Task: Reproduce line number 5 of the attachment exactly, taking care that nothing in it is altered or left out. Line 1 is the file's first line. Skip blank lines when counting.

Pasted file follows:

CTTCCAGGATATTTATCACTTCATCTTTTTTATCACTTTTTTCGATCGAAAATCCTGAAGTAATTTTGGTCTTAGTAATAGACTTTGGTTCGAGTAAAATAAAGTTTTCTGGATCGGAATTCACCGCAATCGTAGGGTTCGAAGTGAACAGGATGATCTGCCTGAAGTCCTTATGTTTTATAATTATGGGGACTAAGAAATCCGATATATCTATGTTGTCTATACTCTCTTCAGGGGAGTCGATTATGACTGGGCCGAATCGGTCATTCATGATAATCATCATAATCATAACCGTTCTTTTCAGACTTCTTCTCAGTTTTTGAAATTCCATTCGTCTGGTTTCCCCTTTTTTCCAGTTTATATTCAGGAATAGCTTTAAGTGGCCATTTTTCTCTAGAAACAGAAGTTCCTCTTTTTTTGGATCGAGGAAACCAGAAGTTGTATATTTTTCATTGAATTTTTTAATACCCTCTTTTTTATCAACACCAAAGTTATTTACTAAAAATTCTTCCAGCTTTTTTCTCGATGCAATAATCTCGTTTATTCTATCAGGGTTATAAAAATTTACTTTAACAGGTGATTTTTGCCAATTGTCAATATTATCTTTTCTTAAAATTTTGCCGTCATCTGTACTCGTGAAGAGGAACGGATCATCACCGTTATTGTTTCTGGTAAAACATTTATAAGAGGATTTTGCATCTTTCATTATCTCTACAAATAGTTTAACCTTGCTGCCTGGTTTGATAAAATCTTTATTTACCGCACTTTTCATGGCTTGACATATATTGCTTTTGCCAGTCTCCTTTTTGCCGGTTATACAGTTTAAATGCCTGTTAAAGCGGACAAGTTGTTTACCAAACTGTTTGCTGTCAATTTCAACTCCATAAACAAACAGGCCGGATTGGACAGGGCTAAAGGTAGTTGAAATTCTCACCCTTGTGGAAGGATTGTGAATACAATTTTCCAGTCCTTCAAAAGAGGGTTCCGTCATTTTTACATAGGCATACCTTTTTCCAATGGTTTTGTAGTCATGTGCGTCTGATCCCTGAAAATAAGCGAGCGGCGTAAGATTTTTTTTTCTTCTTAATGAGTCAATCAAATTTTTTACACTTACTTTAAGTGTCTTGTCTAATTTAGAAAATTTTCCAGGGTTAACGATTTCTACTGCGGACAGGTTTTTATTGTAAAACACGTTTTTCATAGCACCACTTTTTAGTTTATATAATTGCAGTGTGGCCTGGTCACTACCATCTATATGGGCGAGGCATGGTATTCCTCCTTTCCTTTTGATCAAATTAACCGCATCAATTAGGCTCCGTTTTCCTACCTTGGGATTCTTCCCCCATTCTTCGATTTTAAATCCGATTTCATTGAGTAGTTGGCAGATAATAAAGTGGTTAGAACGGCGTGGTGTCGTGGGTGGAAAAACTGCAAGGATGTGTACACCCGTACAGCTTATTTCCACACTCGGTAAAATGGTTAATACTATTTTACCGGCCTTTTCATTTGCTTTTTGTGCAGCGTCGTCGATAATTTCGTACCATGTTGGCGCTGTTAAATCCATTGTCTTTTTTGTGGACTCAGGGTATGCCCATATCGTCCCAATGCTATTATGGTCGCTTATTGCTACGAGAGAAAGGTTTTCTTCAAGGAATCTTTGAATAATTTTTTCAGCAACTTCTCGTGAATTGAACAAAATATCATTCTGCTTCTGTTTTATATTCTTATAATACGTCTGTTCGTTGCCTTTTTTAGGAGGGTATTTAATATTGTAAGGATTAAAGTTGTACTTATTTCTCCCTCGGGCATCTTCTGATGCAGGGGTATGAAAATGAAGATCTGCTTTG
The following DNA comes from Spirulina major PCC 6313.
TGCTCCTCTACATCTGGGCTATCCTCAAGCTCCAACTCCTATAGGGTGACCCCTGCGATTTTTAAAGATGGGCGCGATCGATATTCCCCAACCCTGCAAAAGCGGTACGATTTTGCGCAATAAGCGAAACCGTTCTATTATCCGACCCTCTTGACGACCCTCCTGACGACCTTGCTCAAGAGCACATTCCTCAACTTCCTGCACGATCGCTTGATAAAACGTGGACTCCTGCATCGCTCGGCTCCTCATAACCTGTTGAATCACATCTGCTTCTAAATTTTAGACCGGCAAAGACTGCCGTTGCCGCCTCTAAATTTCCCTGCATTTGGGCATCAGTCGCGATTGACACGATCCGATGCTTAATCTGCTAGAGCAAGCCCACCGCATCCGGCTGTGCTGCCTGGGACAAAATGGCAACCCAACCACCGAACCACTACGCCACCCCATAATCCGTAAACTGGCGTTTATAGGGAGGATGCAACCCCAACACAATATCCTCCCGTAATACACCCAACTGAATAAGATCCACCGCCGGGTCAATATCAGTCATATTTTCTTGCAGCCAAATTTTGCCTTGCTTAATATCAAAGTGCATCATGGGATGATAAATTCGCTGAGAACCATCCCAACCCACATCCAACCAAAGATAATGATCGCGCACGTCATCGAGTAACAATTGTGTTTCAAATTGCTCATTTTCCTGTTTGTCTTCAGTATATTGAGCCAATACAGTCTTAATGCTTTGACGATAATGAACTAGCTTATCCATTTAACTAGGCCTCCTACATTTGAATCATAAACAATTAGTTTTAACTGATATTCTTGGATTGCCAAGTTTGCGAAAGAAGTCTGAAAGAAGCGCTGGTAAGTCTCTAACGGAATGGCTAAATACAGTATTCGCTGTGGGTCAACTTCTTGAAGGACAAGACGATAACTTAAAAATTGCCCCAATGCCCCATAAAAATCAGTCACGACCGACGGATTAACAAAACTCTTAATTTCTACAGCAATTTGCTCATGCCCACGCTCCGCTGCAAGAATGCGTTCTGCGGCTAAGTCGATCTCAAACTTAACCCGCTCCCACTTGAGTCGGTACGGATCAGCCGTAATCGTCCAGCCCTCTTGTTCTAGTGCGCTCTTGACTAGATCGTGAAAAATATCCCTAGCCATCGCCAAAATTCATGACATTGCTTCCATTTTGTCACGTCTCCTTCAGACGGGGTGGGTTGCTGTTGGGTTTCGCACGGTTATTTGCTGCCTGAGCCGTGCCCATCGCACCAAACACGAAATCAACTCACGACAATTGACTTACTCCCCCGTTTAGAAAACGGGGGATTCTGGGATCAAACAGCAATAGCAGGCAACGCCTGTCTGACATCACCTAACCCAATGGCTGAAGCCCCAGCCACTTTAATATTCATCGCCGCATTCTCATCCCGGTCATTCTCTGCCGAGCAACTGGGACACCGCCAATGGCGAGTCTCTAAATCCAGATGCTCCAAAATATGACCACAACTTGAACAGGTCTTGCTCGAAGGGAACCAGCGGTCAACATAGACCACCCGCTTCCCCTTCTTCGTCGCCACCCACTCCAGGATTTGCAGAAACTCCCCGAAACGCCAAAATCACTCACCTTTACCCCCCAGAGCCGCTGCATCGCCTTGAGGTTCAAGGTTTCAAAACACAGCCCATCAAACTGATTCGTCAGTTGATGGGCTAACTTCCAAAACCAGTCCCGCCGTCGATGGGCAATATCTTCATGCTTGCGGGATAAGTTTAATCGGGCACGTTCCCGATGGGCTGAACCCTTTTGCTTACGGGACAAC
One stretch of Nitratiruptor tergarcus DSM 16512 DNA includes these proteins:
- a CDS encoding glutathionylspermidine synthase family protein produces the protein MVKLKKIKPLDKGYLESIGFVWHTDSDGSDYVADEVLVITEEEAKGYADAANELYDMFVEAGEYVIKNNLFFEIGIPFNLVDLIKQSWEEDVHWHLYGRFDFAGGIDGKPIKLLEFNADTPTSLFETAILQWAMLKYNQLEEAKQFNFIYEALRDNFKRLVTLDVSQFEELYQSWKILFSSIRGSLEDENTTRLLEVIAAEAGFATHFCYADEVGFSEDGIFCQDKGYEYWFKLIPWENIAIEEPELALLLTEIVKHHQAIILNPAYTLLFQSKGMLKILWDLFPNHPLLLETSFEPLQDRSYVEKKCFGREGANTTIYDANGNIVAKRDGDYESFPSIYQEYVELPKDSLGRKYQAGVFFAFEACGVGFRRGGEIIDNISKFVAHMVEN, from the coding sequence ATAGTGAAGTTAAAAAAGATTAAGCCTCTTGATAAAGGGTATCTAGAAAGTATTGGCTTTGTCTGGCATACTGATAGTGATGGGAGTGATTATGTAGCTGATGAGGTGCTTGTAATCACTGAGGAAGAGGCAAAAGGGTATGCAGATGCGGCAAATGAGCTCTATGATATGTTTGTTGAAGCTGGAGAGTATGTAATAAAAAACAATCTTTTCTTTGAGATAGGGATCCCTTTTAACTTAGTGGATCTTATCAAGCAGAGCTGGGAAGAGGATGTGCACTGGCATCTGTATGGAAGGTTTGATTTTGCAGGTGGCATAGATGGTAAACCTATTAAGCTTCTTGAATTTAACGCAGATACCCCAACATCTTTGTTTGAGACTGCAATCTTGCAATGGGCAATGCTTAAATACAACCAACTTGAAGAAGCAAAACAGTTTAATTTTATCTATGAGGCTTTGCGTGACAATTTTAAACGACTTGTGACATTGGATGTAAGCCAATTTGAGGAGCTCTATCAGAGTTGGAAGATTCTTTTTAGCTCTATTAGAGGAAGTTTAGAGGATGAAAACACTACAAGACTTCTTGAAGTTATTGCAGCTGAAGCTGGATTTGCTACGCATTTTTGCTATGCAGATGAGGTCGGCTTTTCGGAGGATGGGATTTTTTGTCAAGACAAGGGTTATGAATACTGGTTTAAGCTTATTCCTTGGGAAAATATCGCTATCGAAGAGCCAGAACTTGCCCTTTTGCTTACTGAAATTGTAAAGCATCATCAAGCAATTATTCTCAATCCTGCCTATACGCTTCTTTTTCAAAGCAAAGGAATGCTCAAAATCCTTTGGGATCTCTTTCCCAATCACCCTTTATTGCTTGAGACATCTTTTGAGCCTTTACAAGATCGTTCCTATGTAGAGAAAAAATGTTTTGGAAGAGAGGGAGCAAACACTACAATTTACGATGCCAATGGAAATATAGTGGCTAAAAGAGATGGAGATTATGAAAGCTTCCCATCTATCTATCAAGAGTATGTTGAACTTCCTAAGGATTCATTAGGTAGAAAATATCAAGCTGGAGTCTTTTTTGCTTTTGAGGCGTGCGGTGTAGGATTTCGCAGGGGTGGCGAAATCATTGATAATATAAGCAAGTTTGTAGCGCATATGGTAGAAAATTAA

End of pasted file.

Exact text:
- a CDS encoding glutathionylspermidine synthase family protein produces the protein MVKLKKIKPLDKGYLESIGFVWHTDSDGSDYVADEVLVITEEEAKGYADAANELYDMFVEAGEYVIKNNLFFEIGIPFNLVDLIKQSWEEDVHWHLYGRFDFAGGIDGKPIKLLEFNADTPTSLFETAILQWAMLKYNQLEEAKQFNFIYEALRDNFKRLVTLDVSQFEELYQSWKILFSSIRGSLEDENTTRLLEVIAAEAGFATHFCYADEVGFSEDGIFCQDKGYEYWFKLIPWENIAIEEPELALLLTEIVKHHQAIILNPAYTLLFQSKGMLKILWDLFPNHPLLLETSFEPLQDRSYVEKKCFGREGANTTIYDANGNIVAKRDGDYESFPSIYQEYVELPKDSLGRKYQAGVFFAFEACGVGFRRGGEIIDNISKFVAHMVEN, from the coding sequence ATAGTGAAGTTAAAAAAGATTAAGCCTCTTGATAAAGGGTATCTAGAAAGTATTGGCTTTGTCTGGCATACTGATAGTGATGGGAGTGATTATGTAGCTGATGAGGTGCTTGTAATCACTGAGGAAGAGGCAAAAGGGTATGCAGATGCGGCAAATGAGCTCTATGATATGTTTGTTGAAGCTGGAGAGTATGTAATAAAAAACAATCTTTTCTTTGAGATAGGGATCCCTTTTAACTTAGTGGATCTTATCAAGCAGAGCTGGGAAGAGGATGTGCACTGGCATCTGTATGGAAGGTTTGATTTTGCAGGTGGCATAGATGGTAAACCTATTAAGCTTCTTGAATTTAACGCAGATACCCCAACATCTTTGTTTGAGACTGCAATCTTGCAATGGGCAATGCTTAAATACAACCAACTTGAAGAAGCAAAACAGTTTAATTTTATCTATGAGGCTTTGCGTGACAATTTTAAACGACTTGTGACATTGGATGTAAGCCAATTTGAGGAGCTCTATCAGAGTTGGAAGATTCTTTTTAGCTCTATTAGAGGAAGTTTAGAGGATGAAAACACTACAAGACTTCTTGAAGTTATTGCAGCTGAAGCTGGATTTGCTACGCATTTTTGCTATGCAGATGAGGTCGGCTTTTCGGAGGATGGGATTTTTTGTCAAGACAAGGGTTATGAATACTGGTTTAAGCTTATTCCTTGGGAAAATATCGCTATCGAAGAGCCAGAACTTGCCCTTTTGCTTACTGAAATTGTAAAGCATCATCAAGCAATTATTCTCAATCCTGCCTATACGCTTCTTTTTCAAAGCAAAGGAATGCTCAAAATCCTTTGGGATCTCTTTCCCAATCACCCTTTATTGCTTGAGACATCTTTTGAGCCTTTACAAGATCGTTCCTATGTAGAGAAAAAATGTTTTGGAAGAGAGGGAGCAAACACTACAATTTACGATGCCAATGGAAATATAGTGGCTAAAAGAGATGGAGATTATGAAAGCTTCCCATCTATCTATCAAGAGTATGTTGAACTTCCTAAGGATTCATTAGGTAGAAAATATCAAGCTGGAGTCTTTTTTGCTTTTGAGGCGTGCGGTGTAGGATTTCGCAGGGGTGGCGAAATCATTGATAATATAAGCAAGTTTGTAGCGCATATGGTAGAAAATTAA